WASHINGTON, Sept 22 (Reuters) - The U.S. International Trade Commission on Friday found that imports of cheap solar panels harmed domestic producers, and the agency will now recommend tariffs or other relief measures to President Donald Trump.
The unanimous decision by all four voting commissioners followed a complaint brought by bankrupt Georgia-based solar manufacturer Suniva Inc in April. The company, which is majority owned by Hong Kong-based Shunfeng International Clean Energy Ltd , was joined in its petition by the U.S. arm of Germany's SolarWorld AG.
Under the rare Section 201 trade case, Trump will make a final decision on whether to provide relief to U.S. manufacturers, and, if so, what type. The ITC will deliver its recommendations to Trump by Nov. 13. He could accept them, choose to implement something else entirely, or do nothing.
Trump has taken a tough approach on trade policy and Chinese exporters in particular. Most of the solar panels installed in the United States are made in China and other Asian countries.
Both Suniva and SolarWorld praised the ITC's vote.
"The U.S. solar manufacturing industry finds itself at the precipice of extinction at the hands of foreign market overcapacity," Suniva said in a statement. "The ITC has agreed, and now it will be in President Trump's hands to decide whether America will continue to have the capability to manufacture this energy source." The outcome was a sharp blow to the solar installation industry, which strongly opposed Suniva's petition on the grounds that it would drive up the price of solar power just as it is becoming competitive with electricity generated from fossil fuels.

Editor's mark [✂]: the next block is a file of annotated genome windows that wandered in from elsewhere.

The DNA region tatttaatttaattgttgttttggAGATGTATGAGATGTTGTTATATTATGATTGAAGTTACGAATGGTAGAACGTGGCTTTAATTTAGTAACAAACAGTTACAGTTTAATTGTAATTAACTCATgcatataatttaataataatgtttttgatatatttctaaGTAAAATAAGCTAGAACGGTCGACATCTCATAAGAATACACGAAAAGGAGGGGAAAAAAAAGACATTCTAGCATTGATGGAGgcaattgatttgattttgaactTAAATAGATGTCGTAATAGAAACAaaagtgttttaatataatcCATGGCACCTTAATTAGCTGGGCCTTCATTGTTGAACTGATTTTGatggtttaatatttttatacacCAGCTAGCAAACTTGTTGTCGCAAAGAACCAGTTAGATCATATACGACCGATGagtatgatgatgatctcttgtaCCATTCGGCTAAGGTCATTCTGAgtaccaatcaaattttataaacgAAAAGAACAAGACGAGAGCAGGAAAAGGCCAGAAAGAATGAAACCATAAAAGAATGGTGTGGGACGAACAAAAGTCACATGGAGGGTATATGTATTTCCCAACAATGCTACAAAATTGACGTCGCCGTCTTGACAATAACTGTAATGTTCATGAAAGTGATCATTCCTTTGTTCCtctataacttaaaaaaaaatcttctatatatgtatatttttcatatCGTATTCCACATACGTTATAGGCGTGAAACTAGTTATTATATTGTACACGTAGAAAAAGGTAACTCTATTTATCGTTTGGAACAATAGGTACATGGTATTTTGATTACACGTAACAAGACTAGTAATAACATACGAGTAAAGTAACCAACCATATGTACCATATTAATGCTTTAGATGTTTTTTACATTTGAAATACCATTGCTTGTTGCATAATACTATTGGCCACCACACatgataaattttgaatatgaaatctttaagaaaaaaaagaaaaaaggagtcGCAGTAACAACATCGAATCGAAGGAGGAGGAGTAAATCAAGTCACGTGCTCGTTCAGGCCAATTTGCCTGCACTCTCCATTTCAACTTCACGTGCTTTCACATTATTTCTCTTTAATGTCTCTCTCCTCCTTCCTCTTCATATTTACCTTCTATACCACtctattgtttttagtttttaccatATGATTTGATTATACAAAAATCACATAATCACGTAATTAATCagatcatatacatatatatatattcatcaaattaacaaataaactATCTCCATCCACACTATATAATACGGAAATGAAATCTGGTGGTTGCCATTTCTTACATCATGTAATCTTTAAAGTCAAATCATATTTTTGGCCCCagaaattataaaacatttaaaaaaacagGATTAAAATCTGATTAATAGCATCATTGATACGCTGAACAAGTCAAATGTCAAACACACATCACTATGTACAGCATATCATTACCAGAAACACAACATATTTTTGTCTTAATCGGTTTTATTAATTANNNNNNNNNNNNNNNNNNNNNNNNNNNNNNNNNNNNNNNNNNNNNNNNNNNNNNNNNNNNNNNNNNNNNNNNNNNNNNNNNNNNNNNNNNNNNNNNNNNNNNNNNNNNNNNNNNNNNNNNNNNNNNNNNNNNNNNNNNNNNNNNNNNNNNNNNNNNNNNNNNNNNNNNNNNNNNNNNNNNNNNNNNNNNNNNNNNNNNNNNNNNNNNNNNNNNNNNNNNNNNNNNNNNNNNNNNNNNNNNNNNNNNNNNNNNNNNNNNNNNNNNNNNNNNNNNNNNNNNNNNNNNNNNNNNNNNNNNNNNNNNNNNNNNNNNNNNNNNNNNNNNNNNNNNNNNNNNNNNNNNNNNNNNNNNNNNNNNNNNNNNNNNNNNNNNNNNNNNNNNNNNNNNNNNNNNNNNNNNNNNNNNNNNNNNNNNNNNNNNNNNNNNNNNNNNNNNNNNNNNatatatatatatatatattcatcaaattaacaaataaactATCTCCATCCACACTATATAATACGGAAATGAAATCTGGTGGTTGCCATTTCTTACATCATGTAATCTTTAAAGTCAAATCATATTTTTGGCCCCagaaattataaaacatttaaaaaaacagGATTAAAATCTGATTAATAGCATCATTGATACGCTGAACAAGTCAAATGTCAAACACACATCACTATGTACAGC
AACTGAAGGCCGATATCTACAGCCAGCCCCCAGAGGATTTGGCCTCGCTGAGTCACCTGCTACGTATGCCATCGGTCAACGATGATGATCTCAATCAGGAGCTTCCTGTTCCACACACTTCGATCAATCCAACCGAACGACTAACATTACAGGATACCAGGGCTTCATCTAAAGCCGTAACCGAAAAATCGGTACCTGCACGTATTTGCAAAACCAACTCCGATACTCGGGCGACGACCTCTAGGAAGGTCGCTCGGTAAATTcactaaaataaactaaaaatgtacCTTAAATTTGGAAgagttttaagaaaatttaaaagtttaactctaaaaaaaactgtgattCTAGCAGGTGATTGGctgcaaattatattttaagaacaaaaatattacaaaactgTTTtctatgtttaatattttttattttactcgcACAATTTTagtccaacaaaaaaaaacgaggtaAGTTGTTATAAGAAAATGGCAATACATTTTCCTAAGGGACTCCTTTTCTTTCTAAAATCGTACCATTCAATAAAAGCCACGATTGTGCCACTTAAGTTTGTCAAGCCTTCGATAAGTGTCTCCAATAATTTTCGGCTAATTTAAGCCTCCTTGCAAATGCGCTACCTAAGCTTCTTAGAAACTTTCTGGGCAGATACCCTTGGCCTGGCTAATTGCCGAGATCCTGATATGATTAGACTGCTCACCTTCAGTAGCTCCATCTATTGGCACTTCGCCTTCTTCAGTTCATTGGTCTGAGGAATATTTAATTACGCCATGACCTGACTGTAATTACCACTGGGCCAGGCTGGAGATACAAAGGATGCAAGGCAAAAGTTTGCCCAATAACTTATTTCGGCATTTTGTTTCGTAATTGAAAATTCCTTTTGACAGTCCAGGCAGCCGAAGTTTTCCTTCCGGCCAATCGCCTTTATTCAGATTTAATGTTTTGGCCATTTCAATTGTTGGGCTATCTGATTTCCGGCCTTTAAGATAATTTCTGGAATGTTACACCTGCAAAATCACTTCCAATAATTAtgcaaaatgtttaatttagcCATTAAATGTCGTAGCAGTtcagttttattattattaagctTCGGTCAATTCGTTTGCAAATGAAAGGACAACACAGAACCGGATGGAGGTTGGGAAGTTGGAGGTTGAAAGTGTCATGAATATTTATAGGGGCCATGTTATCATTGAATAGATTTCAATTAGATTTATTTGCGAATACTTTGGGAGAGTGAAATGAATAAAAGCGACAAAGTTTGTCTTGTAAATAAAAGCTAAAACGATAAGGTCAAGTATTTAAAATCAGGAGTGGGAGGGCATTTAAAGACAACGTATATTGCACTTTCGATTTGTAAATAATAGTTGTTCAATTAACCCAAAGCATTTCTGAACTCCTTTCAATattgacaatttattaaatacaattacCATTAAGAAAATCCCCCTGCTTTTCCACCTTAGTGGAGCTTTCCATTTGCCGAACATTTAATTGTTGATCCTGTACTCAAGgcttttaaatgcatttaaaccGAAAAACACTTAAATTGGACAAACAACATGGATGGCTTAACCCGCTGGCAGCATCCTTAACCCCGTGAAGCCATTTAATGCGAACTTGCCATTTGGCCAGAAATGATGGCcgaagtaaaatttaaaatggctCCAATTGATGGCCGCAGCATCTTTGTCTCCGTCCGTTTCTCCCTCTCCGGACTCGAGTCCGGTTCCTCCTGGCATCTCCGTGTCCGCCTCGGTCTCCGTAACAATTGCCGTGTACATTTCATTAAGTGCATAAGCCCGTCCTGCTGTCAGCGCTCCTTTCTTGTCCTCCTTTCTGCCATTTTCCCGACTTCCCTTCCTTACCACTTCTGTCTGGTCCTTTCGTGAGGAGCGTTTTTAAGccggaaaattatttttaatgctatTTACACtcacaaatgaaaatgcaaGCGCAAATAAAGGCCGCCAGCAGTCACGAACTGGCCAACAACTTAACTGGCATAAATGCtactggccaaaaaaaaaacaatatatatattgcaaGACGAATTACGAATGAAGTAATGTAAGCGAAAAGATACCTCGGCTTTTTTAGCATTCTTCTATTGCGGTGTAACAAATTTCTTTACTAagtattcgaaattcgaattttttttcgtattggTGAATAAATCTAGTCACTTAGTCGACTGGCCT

The Solar Energy Industries Association (SEIA) trade group lobbied heavily against the petition, and on Friday vowed to be "front and center" in the remedy process.
"The ITC's decision is disappointing for nearly 9,000 U.S. solar companies and the 260,000 Americans they employ," SEIA President Abigail Ross Hopper said in a statement. "Foreign-owned companies that brought business failure on themselves are attempting to exploit American trade laws to gain a bailout for their bad investments." (Reporting by David Lawder; Writing by Eric Walsh and Nichola Groom; Editing by Tim Ahmann and Jonathan Oatis)